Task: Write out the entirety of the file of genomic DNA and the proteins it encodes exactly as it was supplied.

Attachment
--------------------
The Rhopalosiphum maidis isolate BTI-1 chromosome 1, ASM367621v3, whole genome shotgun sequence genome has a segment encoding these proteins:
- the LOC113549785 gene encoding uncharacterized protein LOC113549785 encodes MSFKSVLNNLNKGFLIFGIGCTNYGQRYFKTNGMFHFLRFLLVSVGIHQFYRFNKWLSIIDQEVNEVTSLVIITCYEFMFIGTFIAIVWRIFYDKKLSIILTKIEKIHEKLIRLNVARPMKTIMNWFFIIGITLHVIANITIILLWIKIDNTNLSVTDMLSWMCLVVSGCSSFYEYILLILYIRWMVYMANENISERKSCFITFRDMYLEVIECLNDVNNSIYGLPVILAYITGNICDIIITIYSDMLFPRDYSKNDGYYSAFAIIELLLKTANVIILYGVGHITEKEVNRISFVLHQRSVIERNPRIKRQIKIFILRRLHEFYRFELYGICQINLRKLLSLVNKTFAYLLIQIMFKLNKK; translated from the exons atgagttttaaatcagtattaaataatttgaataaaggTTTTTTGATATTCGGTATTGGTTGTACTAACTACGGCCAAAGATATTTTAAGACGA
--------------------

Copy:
The Rhopalosiphum maidis isolate BTI-1 chromosome 1, ASM367621v3, whole genome shotgun sequence genome has a segment encoding these proteins:
- the LOC113549785 gene encoding uncharacterized protein LOC113549785 encodes MSFKSVLNNLNKGFLIFGIGCTNYGQRYFKTNGMFHFLRFLLVSVGIHQFYRFNKWLSIIDQEVNEVTSLVIITCYEFMFIGTFIAIVWRIFYDKKLSIILTKIEKIHEKLIRLNVARPMKTIMNWFFIIGITLHVIANITIILLWIKIDNTNLSVTDMLSWMCLVVSGCSSFYEYILLILYIRWMVYMANENISERKSCFITFRDMYLEVIECLNDVNNSIYGLPVILAYITGNICDIIITIYSDMLFPRDYSKNDGYYSAFAIIELLLKTANVIILYGVGHITEKEVNRISFVLHQRSVIERNPRIKRQIKIFILRRLHEFYRFELYGICQINLRKLLSLVNKTFAYLLIQIMFKLNKK; translated from the exons atgagttttaaatcagtattaaataatttgaataaaggTTTTTTGATATTCGGTATTGGTTGTACTAACTACGGCCAAAGATATTTTAAGACGA